RECRUITING: Like father, RB Hayden can run

By: Richard Davenport Richard Davenport's Twitter account
Published: Tuesday, July 12, 2016
Running back Chase Hayden
Running back Chase Hayden

BEAVERTON, ORE. -- Aaron Hayden, the father of Arkansas running back target Chase Hayden, coached him during youth football and knew early his son had a chance to be a special player.

The older Hayden played running back for Tennessee from 1992-1994 and was a fourth-round draft pick of the San Diego Chargers in 1995. He played two seasons for the Chargers and one each with Green Bay and Philadelphia.

Chase was 9 when Aaron Hayden coached his pee-wee team, and it was then he noticed his son having special talents.

"At that age, you could still stand on the field," Aaron Hayden said. "I would literally say make that cut, OK, make that cut, all right burst, get away and he would do everything like I had a joystick in my hand."

Hayden, 5-11, 185 pounds, 4.47 seconds in the 40-yard dash, of Collierville (Tenn.) St. George's Independent School, has grown to be one of the nation's more highly regarded prospects. He shined at The Opening at Nike headquarters and likely helped his stock on the national scene.

His parents and two younger brothers accompanied him to Oregon. Aaron Hayden attributes Chase's footwork and vision for making him the player that he is today.

"I think that's one thing that separates elite running backs, and that's your feet and your eyes," Aaron said.

Aaron Hayden said his son's approach to the game and competitiveness have been strong assets.

"He understands the work you do behind close doors before you actually go out and compete in an event or in a game," Aaron Hayden said. "He's one of those kids that's probably thinking 4 or 5 years down the line of what he wants to accomplish."

Aaron Hayden said he noticed his son's competitive streak from the time Chase played flag football and was on a team where the coach didn't see him as a running back.

That coach had to miss a game because of his work schedule, and the new coach put Chase in at running back and he scored a touchdown on his first run.

"So the last three games he started running the ball," Aaron Hayden said.

Aaron Hayden coached Chase's flag football team the next year and went against Chase's previous coach, the one that didn't give him the opportunity to run the ball.

Aaron said Chase scored about eight touchdowns.

"He said 'You trying to prove a point,' " Aaron Hayden said of Chase's previous coach. "I said 'No, Chase is really trying to prove a point because he came back and told me 'Do not take me out and keep letting me run the ball because this guy wouldn't let me run the ball.' "

Years later, the coach realizes he was wrong.

"I see that guy now and he'll say 'I'm probably the only coach that never gave Chase Hayden the ball,' " Aaron said.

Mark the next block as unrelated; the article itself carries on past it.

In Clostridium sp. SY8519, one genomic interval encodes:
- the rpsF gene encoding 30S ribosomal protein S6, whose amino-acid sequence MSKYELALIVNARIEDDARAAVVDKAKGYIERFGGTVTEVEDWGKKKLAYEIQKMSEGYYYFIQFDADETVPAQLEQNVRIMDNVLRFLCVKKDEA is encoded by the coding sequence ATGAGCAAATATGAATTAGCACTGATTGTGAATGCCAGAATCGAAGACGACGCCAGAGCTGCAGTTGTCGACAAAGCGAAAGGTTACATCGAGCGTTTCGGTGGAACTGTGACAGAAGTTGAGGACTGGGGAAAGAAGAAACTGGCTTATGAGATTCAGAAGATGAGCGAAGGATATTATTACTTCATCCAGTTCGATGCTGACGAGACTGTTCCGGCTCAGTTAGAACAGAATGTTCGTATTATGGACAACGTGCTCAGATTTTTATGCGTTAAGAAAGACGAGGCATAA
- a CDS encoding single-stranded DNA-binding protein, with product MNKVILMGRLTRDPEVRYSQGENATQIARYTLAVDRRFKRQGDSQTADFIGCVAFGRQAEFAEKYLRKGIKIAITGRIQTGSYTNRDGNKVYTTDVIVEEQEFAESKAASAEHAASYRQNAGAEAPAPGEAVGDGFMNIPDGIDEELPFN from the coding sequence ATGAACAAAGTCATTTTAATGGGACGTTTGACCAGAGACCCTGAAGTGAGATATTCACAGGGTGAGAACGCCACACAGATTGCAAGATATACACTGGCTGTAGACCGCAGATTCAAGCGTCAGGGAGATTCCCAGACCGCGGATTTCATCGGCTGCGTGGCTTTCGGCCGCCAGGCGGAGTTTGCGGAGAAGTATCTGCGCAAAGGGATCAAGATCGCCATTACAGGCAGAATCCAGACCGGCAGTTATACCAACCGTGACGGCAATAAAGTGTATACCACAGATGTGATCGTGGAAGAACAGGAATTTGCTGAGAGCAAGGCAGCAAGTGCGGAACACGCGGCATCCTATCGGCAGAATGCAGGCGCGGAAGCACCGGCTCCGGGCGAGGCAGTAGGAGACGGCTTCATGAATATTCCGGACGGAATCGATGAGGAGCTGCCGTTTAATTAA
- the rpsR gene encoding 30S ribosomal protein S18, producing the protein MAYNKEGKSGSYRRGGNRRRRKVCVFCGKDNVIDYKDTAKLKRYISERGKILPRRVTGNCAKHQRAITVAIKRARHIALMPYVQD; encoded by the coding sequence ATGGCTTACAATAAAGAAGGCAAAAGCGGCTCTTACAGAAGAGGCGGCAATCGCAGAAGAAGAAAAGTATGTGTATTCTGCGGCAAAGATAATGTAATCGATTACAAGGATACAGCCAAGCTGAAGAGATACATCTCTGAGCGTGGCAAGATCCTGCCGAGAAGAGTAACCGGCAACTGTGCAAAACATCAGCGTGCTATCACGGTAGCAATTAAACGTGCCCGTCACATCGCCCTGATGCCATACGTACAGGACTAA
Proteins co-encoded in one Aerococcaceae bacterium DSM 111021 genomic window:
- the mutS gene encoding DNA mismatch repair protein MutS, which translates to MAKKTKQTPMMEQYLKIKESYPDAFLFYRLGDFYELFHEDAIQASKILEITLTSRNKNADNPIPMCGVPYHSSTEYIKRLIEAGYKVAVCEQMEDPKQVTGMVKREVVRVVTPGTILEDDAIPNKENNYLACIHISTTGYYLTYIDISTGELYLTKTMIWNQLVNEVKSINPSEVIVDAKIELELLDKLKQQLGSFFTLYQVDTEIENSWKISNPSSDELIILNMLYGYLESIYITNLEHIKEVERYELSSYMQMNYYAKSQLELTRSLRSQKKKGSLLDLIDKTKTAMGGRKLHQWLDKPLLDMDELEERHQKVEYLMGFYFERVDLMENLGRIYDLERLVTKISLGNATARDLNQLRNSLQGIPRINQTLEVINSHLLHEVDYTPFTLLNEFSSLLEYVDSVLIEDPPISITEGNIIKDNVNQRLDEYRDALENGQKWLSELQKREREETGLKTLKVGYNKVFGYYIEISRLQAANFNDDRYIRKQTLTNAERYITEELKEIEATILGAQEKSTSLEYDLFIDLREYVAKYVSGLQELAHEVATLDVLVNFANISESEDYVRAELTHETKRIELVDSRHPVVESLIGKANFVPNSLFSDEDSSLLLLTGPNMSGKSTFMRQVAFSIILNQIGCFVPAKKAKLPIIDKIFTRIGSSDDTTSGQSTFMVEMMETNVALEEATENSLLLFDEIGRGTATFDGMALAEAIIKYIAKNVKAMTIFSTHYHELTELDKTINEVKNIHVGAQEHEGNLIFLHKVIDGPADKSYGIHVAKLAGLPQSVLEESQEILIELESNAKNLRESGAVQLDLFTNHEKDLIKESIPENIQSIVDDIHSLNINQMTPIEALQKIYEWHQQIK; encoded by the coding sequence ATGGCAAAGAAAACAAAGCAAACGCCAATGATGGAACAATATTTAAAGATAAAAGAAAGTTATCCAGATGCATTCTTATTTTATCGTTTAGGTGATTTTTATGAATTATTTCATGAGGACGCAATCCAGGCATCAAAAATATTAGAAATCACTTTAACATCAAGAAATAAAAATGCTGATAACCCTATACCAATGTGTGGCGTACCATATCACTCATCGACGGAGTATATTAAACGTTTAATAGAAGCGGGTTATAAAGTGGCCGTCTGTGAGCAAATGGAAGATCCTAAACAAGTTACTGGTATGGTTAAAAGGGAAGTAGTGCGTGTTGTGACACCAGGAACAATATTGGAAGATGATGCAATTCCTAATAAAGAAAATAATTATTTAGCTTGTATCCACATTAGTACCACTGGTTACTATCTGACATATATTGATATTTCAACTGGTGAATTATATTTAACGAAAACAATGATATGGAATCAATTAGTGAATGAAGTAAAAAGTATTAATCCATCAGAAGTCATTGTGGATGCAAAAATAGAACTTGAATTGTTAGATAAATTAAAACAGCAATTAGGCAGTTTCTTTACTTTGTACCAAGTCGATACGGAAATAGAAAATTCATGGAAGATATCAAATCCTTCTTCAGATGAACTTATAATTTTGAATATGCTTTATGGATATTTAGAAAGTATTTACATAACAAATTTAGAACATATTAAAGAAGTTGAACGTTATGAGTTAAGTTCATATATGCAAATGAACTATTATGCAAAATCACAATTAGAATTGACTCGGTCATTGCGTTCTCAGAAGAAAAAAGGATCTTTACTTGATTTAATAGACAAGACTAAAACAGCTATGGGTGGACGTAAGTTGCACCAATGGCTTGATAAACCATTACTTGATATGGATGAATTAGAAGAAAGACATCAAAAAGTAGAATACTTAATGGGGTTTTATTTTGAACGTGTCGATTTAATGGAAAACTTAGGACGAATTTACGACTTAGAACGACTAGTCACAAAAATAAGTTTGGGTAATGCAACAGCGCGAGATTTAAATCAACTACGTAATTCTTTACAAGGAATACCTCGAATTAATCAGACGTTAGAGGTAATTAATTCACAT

Chase Hayden and his parents visited Arkansas on June 23 and he named the Razorbacks his leader out of numerous scholarship offers from schools like Tennessee, Florida, Michigan, South Carolina, Missouri, Louisville and others. The Gamecocks and the Wolverines are others finalists.

Aaron Hayden, like his son, was impressed with Arkansas and Coach Bret Bielema. Aaron Haden said Bielema reminds him of former Tennessee Coach Phillip Fulmer.

"You look for a fit for your kid, I'm all about fit," Aaron said. "I love the University of Tennessee and will always love the University of Tennessee, but I look for what's the best fit for Chase and Coach B reminds me a lot of Coach Fulmer. That's the reason I left Detroit and went to Tennessee was just because he was honest and very caring and very straight-forward and very down-to-earth and I get the same read from Coach B."

The Haydens have visited numerous schools, but Aaron said Arkansas' student-athlete development program stood out.

"There's been two places I've been where I've been impressed with the student-athlete off-the-field setup or the services and it's been Notre Dame and it's been Arkansas," said Aaron, who also visited Arkansas for the spring game with Chase. "They're talking about life after football and that's what I most care about."

Chase, who also plays basketball, averaged 23.6 points, 2.6 rebounds and 5 assists and was named Mr. Basketball in Tennessee for Class 2A.

The Haydens met with basketball assistant Scotty Thurman on their most recent trip to Fayetteville and talked about the possibility of Chase being a two-sport athlete at Arkansas.

The Haydens also heard about the opportunities Razorbacks have after their playing days are over.

"Scotty Thurman talked about how if you get there and take care of what you have to take care of academically and keep your nose clean, the community takes care of their athletes," Aaron said.

E-mail Richard Davenport at

Sports on 07/12/2016


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